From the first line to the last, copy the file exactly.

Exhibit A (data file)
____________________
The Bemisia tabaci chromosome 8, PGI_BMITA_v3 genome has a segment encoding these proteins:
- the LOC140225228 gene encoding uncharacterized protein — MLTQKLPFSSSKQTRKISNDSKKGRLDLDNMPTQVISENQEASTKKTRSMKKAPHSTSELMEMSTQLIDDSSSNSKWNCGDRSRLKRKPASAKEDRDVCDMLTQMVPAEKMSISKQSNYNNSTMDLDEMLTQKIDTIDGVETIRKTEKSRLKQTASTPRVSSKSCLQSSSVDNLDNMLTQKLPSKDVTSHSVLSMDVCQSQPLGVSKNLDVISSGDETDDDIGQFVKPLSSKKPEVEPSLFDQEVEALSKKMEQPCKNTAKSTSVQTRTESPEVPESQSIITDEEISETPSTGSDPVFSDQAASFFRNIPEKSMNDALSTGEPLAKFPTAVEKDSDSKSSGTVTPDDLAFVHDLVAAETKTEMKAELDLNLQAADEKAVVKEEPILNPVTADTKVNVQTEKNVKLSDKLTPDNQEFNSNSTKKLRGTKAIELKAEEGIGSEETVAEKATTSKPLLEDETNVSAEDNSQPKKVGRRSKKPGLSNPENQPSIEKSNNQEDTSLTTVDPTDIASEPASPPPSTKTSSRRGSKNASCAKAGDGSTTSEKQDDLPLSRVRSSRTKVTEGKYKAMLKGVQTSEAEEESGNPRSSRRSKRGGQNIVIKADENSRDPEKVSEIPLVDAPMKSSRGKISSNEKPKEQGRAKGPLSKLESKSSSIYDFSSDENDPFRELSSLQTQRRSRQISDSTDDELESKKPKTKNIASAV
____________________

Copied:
The Bemisia tabaci chromosome 8, PGI_BMITA_v3 genome has a segment encoding these proteins:
- the LOC140225228 gene encoding uncharacterized protein — MLTQKLPFSSSKQTRKISNDSKKGRLDLDNMPTQVISENQEASTKKTRSMKKAPHSTSELMEMSTQLIDDSSSNSKWNCGDRSRLKRKPASAKEDRDVCDMLTQMVPAEKMSISKQSNYNNSTMDLDEMLTQKIDTIDGVETIRKTEKSRLKQTASTPRVSSKSCLQSSSVDNLDNMLTQKLPSKDVTSHSVLSMDVCQSQPLGVSKNLDVISSGDETDDDIGQFVKPLSSKKPEVEPSLFDQEVEALSKKMEQPCKNTAKSTSVQTRTESPEVPESQSIITDEEISETPSTGSDPVFSDQAASFFRNIPEKSMNDALSTGEPLAKFPTAVEKDSDSKSSGTVTPDDLAFVHDLVAAETKTEMKAELDLNLQAADEKAVVKEEPILNPVTADTKVNVQTEKNVKLSDKLTPDNQEFNSNSTKKLRGTKAIELKAEEGIGSEETVAEKATTSKPLLEDETNVSAEDNSQPKKVGRRSKKPGLSNPENQPSIEKSNNQEDTSLTTVDPTDIASEPASPPPSTKTSSRRGSKNASCAKAGDGSTTSEKQDDLPLSRVRSSRTKVTEGKYKAMLKGVQTSEAEEESGNPRSSRRSKRGGQNIVIKADENSRDPEKVSEIPLVDAPMKSSRGKISSNEKPKEQGRAKGPLSKLESKSSSIYDFSSDENDPFRELSSLQTQRRSRQISDSTDDELESKKPKTKNIASAV